week.  I just hope it doesn't burn out the serial port...

Thanks for the help

Barry

{Original Message removed}


'[PIC]: Serial Port Powered WDT'
2002\03\04@165232 by Peter Tran
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Please let me know if your design works? I am interesting in this
application for my DSL at home also. Thanks.

{Original Message removed}

2002\03\04@220747 by Barry Michels

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It works, although I didn't feel comfortable drawing that much power from
the serial port (10-15mA) for extended periods and having 120VAC that close
to the port, so I redesigned it to pull power from a 24VAC transformer and
uses an opto-isolator to fire a larger relay.  Also, the relay I was using
kept sticking and required a thump or 2 to get it to release once it had
engaged.  I'm using a batch file that sends the results from a ping command
to the serial port only if the ping failed.  The file is set to run every
hour and the 555 holds the relay in for about 5 seconds after the characters
are sent over the serial port.


Barry

{Original Message removed}

2002\03\05@134903 by Peter Tran

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Thanks, Barry, for your info. I guess that you use perl to send the results
from a ping command to the serial port. Could you send me your perl script?
Thanks.

peter
{Original Message removed}

2002\03\05@141944 by Barry Michels

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Nope, even easier.  It's a batch file:

ping -l 1 -n 2 x.x.x.x > C:\test.txt
type C:\test.txt | find "Request timed out." > COM1
type C:\test.txt | find "Hardware error" > COM1
del C:\test.txt

Replace x.x.x.x with the IP you want to confirm communication with.  In our
case it's the internet side of the router.

I had to do 2 ping messages (-n 2) in order to have enough data to trigger
the 555.  For some reason, the port speed wouldn't change from 115k no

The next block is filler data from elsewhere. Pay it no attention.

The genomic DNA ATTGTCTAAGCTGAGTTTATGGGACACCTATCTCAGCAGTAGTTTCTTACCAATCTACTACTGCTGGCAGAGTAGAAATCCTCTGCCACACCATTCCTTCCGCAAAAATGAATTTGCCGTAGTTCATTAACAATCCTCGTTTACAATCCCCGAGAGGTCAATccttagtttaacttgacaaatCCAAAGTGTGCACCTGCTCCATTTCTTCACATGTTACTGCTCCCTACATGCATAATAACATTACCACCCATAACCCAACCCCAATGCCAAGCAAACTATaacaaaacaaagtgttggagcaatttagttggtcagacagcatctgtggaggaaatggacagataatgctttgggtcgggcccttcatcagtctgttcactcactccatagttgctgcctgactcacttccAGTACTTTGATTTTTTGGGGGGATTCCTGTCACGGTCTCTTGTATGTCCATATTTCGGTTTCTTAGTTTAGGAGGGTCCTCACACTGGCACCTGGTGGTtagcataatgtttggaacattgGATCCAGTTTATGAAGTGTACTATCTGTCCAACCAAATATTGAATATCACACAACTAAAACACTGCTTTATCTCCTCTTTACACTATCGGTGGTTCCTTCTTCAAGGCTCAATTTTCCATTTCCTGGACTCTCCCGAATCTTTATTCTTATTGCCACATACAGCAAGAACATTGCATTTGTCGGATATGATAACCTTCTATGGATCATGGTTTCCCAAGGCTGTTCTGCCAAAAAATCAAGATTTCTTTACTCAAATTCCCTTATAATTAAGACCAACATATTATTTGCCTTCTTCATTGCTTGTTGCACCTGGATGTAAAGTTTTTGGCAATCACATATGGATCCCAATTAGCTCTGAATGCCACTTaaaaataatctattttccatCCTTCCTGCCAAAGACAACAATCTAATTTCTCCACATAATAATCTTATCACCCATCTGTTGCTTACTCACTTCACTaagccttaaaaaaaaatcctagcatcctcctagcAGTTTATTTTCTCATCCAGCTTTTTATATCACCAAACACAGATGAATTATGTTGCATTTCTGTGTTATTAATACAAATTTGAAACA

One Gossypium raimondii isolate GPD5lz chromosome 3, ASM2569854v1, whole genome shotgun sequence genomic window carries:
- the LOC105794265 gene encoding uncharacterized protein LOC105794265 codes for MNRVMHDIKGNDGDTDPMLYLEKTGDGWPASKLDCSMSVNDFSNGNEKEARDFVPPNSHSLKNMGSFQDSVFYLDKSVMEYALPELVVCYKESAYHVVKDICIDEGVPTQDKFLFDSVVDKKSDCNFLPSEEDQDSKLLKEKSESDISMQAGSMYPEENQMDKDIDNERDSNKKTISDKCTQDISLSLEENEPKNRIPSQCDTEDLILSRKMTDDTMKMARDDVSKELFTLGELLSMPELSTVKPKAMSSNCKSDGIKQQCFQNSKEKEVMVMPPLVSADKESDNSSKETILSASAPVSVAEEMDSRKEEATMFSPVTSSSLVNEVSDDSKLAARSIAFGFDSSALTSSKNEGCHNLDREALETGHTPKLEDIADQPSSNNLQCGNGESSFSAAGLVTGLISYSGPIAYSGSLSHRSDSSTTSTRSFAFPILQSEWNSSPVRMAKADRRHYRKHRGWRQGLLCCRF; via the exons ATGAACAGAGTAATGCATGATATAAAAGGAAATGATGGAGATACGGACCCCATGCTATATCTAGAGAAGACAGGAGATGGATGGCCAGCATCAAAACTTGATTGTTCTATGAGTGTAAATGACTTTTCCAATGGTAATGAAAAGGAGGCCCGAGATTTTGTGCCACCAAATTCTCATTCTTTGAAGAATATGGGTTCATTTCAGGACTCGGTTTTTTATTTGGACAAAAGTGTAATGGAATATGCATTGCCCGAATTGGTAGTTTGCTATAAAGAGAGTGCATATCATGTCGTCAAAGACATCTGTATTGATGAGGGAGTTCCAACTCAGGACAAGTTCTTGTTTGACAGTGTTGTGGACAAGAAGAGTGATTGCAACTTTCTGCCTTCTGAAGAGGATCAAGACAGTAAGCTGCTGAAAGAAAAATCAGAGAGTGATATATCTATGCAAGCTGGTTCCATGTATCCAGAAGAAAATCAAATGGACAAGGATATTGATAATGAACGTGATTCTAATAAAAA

matter what I set it to in the port's settings dialog.  At 9600 it only
takes 1 or 2 characters.


Barry

{Original Message removed}

2002\03\05@144056 by Robert Rolf

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Is there some reason you don't just use one of the serial port handshake
lines (RTS, DTR) to drive an opto isolated relay directly? There are hundreds
of opto relays to choose from, many with zero crossing turn on.
The LED will draw a few MA, and you'll have a -safe- UL/CSA approved device
and won't have to worry about 'sticky' relays or an external transformer.
You could even use the TX line directly by sending
out a 'break' command, and with the port programmed for it's lowest possible
baud rate (150baud IMS) you get a 1/2 second break, more than enough for
a reset.

You can also get packaged units (power cord, fuse, socket) from any
large theatrical supply house. They are used as light dimmers
(0-10V = 0=100%) so the 12V output of a serial port will get you simple binary
control.

KISS.

For -real- WDT applications (this one isn't since it relies on
proper program execution to EFFECT the reset) I would use a 4060
running with a low frequency osc value, and use the 2^14 bit overflow to trigger
the reset. Periodic pinging from the protected system resets the counter,
preventing overflow.
It's easy to get 1 hour plus periods with uA of standy current.

Robert

And please trim the footers on such long threads.

Peter Tran wrote:
>
> Thanks, Barry, for your info. I guess that you use perl to send the results
> from a ping command to the serial port. Could you send me your perl script?
> Thanks.
>
> peter
> {Original Message removed}